China's economic slowdown: assessment and implications for Africa

China's economic slowdown: assessment and implications for Africa

Three decades of average double digit growth has helped propel China into the world’s second largest economy with global economies increasingly reliant on China to drive economic growth. As China transits from an investment-based economy to a consumer-based economy, its de-mand for raw materials is declining, affecting commodity prices, impacting on commodity sellers and exerting pressure on currencies around the world. With China’s position as Africa’s biggest trading partner, fears persist that the economic slowdown in China is being widely felt in Africa due to the huge trade volume between China and Africa, thus exposing African econo-mies to spillages from the Chinese economy.

This policy brief examines the current state of the Chinese economy and its impact on African economic growth and recommends a blend of poli-cy measures aimed at curtailing the impact of the Chinese slowdown on Africa's economy.

Given the demographic estimation of Africa’s population growth, with a projected estimate of the labour force (20-65 years) exceeding the rest of the world combined by 2035 (Bloomberg, 2015), China’s economic slowdown can create opportunities for African economies with its comparative labour advantage and abundant resources if properly addressed. Africa's destiny is dependent on its economic structure and more importantly, how it readjusts to China's shift towards a new regime.

To ameliorate the impact of the slowdown, the following measures are suggested:

  • Africa's policy-makers should undertake and implement deep structural reforms for the transformation needed for increased productivity and growth in all sectors of the economy with particular emphasis on agriculture
  • Africa can be a major beneficiary of China’s outsourcing if it undertakes reforms and invest in infrastructure. In Ethiopia, Chinese investment is creating a new global hub in the leather and shoes sector due to cheap labour, availability of raw materials and favourable government policies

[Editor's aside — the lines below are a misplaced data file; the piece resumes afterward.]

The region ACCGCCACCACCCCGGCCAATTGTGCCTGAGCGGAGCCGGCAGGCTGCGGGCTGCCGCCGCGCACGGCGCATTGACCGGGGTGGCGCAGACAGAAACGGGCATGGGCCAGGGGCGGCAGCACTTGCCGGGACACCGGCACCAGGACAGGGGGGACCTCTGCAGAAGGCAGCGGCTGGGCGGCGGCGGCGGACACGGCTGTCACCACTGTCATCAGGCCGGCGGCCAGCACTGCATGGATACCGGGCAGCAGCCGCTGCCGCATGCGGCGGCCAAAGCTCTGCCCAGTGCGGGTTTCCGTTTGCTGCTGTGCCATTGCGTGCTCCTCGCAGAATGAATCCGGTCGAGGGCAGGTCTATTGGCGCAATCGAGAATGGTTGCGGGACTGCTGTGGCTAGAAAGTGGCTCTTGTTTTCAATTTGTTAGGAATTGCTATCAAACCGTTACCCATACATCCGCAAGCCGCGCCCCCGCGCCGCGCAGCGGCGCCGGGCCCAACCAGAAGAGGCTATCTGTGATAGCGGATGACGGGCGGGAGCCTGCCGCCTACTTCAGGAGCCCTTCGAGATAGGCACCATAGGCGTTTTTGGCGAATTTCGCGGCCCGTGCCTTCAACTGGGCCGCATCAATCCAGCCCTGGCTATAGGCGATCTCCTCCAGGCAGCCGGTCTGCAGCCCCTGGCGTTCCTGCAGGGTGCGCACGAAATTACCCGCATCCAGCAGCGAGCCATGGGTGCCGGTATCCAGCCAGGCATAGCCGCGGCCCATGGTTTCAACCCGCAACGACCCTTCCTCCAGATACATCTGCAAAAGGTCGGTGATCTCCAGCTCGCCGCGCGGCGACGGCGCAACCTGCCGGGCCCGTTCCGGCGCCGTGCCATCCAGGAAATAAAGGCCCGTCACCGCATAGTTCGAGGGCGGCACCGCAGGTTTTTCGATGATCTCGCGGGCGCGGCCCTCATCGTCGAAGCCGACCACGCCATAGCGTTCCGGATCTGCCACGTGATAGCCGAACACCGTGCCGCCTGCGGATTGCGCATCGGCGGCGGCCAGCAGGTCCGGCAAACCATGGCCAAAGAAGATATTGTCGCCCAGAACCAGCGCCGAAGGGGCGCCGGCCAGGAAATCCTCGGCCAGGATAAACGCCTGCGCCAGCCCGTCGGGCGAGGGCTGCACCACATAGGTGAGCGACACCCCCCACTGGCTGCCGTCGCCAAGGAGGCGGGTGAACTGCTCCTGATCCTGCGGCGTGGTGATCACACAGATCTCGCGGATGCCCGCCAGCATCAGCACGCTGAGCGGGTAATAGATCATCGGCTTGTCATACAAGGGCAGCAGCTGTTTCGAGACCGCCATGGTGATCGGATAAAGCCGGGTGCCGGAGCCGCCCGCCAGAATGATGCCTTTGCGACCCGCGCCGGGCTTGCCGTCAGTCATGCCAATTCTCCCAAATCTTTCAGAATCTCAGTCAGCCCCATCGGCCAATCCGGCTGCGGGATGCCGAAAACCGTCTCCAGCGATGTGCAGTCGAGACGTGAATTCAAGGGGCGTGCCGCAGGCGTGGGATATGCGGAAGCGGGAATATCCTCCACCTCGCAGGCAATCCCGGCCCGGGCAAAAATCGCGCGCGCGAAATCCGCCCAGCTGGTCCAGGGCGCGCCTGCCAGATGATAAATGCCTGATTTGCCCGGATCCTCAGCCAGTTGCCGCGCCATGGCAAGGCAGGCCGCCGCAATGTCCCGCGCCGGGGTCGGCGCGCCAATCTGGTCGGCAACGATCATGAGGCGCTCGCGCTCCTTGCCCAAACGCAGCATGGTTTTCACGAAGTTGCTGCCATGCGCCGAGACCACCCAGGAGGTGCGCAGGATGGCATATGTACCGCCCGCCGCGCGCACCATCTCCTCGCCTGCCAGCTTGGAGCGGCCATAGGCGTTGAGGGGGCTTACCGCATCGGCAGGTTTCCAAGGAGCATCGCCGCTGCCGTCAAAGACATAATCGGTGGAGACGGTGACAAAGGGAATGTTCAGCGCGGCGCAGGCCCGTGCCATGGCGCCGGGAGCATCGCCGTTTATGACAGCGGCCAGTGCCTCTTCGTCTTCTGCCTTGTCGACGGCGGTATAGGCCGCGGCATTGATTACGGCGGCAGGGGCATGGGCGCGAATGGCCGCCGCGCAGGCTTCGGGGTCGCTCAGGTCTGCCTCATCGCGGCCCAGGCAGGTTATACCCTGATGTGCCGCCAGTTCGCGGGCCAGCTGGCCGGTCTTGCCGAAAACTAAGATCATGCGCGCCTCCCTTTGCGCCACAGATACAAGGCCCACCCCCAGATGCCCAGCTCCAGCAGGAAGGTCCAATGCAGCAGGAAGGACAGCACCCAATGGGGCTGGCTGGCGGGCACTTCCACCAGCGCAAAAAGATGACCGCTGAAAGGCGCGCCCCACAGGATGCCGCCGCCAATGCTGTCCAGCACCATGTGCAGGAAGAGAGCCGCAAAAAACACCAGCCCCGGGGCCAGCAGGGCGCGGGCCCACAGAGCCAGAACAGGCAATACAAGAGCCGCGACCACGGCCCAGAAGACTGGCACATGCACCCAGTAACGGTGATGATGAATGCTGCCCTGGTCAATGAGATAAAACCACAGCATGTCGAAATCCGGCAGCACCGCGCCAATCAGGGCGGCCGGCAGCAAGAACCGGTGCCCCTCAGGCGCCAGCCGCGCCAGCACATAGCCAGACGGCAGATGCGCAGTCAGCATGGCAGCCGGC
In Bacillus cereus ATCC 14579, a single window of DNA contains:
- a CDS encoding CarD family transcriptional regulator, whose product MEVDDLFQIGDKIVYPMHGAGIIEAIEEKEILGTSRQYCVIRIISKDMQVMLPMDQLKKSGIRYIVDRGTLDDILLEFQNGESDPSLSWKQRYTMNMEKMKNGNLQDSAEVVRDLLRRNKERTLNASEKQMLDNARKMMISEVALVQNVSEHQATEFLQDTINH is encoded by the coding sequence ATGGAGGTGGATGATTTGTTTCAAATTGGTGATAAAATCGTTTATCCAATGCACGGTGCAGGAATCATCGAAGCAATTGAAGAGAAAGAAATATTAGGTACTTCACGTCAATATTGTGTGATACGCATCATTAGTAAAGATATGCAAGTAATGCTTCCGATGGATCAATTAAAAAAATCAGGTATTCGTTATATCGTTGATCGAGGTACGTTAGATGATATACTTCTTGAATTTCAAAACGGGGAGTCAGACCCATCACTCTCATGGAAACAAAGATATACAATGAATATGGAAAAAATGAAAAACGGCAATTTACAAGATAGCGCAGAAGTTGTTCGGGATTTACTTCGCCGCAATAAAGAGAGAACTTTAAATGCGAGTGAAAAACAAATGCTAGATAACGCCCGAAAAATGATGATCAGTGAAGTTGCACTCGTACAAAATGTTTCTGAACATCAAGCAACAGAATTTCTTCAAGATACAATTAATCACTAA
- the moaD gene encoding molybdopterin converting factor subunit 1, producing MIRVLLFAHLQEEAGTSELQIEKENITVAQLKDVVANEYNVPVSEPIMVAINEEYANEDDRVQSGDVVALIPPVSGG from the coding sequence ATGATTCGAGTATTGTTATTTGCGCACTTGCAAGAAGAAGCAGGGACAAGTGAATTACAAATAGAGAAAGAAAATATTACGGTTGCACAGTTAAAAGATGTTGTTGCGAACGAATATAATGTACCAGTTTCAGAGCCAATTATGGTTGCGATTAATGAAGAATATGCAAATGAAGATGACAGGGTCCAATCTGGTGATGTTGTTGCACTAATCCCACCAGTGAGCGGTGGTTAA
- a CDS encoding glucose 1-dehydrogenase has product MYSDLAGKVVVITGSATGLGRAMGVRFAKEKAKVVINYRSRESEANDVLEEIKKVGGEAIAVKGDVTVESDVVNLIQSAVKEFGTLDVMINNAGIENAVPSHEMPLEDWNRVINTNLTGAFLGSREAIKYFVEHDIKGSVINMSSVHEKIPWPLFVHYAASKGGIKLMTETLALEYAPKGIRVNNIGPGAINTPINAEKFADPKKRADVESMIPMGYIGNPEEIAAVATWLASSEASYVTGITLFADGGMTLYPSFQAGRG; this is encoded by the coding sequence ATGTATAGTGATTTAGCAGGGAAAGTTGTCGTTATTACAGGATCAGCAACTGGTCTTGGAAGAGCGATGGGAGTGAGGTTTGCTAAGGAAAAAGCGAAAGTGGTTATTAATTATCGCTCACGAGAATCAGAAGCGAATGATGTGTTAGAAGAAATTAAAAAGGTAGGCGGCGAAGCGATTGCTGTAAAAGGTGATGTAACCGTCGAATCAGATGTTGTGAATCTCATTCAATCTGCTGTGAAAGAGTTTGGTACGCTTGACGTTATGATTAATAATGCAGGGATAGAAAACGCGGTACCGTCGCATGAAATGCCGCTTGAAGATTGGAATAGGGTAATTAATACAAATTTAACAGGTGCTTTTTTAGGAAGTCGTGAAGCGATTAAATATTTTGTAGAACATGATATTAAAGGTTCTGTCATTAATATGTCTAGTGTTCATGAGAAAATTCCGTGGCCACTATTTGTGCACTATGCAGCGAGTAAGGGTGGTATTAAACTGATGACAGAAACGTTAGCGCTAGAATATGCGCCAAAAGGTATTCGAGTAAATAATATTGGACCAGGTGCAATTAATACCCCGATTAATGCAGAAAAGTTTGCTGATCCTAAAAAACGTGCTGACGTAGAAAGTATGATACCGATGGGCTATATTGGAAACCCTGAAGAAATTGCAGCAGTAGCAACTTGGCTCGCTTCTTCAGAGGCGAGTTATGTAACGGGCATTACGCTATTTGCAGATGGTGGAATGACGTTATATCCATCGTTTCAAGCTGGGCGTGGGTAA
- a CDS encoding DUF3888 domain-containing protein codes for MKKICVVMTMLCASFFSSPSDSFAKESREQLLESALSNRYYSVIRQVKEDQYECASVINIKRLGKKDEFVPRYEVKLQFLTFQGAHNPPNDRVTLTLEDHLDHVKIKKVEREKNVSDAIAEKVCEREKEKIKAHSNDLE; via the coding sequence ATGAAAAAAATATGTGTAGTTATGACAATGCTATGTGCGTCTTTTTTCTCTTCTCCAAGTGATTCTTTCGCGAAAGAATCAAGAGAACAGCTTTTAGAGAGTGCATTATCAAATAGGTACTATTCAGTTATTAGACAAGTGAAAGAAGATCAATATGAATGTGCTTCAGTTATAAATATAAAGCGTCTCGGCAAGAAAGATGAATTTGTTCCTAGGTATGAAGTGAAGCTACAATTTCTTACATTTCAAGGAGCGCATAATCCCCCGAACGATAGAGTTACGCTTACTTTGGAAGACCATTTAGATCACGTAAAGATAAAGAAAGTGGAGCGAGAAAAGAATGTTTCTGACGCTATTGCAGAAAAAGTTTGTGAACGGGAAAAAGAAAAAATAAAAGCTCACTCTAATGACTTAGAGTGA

• Africa can take advantage of China's transition by selling goods and services to China such as the Western Cape provincial government’s “Project Khulisa” strategy of promoting the province’s wine and fruits to new markets like China
  • African economies can consider engaging in currency devaluation as suggested by the IMF. A weaker currency will have the effect of reducing demand for import goods in favour of domestically produced goods, and boost exports, which in turn will reduce unemployment and set in motion economic growth. Devaluation, however, has inflationary tendencies
  • African economies should move towards diversification from primary commodities to accelerate economic growth. Botswana’s decline in diamond sales and the government’s response in creating a number of economic hubs in education, innovation and agriculture to diversify the economy away from diamonds is helping to mitigate commodity shocks and enhancing economic growth
  • finally, African economies should undertake energy subsidy reforms by cutting fuel subsidies to align domestic prices with international prices. Fuel subsidies have been noted to divest an economy of scarce resources critical to other priority sectors and delay the adoption of energy efficient technologies
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